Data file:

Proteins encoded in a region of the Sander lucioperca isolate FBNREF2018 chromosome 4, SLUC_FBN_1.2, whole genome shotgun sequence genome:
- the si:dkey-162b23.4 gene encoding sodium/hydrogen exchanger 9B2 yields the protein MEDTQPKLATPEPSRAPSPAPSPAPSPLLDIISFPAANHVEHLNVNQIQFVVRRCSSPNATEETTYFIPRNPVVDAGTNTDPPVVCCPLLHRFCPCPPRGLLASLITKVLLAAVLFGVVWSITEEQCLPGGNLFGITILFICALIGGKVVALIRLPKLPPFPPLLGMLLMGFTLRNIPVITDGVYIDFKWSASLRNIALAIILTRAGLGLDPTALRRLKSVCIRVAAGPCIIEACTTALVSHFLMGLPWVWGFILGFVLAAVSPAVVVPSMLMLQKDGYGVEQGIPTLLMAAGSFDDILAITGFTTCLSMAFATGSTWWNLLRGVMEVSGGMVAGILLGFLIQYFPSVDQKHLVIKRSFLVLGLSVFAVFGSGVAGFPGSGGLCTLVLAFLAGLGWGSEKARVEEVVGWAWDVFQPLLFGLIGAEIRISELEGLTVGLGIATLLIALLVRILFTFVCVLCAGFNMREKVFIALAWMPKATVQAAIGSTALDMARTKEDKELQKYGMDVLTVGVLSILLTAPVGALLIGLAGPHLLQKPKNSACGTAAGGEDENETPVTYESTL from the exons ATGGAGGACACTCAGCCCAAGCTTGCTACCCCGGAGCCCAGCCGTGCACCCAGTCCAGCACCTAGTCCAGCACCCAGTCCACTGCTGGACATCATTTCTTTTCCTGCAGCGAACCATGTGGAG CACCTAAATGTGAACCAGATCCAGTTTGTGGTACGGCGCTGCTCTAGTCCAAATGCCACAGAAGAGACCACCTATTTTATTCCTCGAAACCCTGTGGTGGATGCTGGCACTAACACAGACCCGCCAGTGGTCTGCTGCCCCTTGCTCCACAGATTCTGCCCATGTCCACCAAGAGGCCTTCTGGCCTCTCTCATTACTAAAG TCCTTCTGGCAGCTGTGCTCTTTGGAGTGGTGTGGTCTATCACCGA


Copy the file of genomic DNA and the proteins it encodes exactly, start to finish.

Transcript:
Proteins encoded in a region of the Sander lucioperca isolate FBNREF2018 chromosome 4, SLUC_FBN_1.2, whole genome shotgun sequence genome:
- the si:dkey-162b23.4 gene encoding sodium/hydrogen exchanger 9B2 yields the protein MEDTQPKLATPEPSRAPSPAPSPAPSPLLDIISFPAANHVEHLNVNQIQFVVRRCSSPNATEETTYFIPRNPVVDAGTNTDPPVVCCPLLHRFCPCPPRGLLASLITKVLLAAVLFGVVWSITEEQCLPGGNLFGITILFICALIGGKVVALIRLPKLPPFPPLLGMLLMGFTLRNIPVITDGVYIDFKWSASLRNIALAIILTRAGLGLDPTALRRLKSVCIRVAAGPCIIEACTTALVSHFLMGLPWVWGFILGFVLAAVSPAVVVPSMLMLQKDGYGVEQGIPTLLMAAGSFDDILAITGFTTCLSMAFATGSTWWNLLRGVMEVSGGMVAGILLGFLIQYFPSVDQKHLVIKRSFLVLGLSVFAVFGSGVAGFPGSGGLCTLVLAFLAGLGWGSEKARVEEVVGWAWDVFQPLLFGLIGAEIRISELEGLTVGLGIATLLIALLVRILFTFVCVLCAGFNMREKVFIALAWMPKATVQAAIGSTALDMARTKEDKELQKYGMDVLTVGVLSILLTAPVGALLIGLAGPHLLQKPKNSACGTAAGGEDENETPVTYESTL from the exons ATGGAGGACACTCAGCCCAAGCTTGCTACCCCGGAGCCCAGCCGTGCACCCAGTCCAGCACCTAGTCCAGCACCCAGTCCACTGCTGGACATCATTTCTTTTCCTGCAGCGAACCATGTGGAG CACCTAAATGTGAACCAGATCCAGTTTGTGGTACGGCGCTGCTCTAGTCCAAATGCCACAGAAGAGACCACCTATTTTATTCCTCGAAACCCTGTGGTGGATGCTGGCACTAACACAGACCCGCCAGTGGTCTGCTGCCCCTTGCTCCACAGATTCTGCCCATGTCCACCAAGAGGCCTTCTGGCCTCTCTCATTACTAAAG TCCTTCTGGCAGCTGTGCTCTTTGGAGTGGTGTGGTCTATCACCGA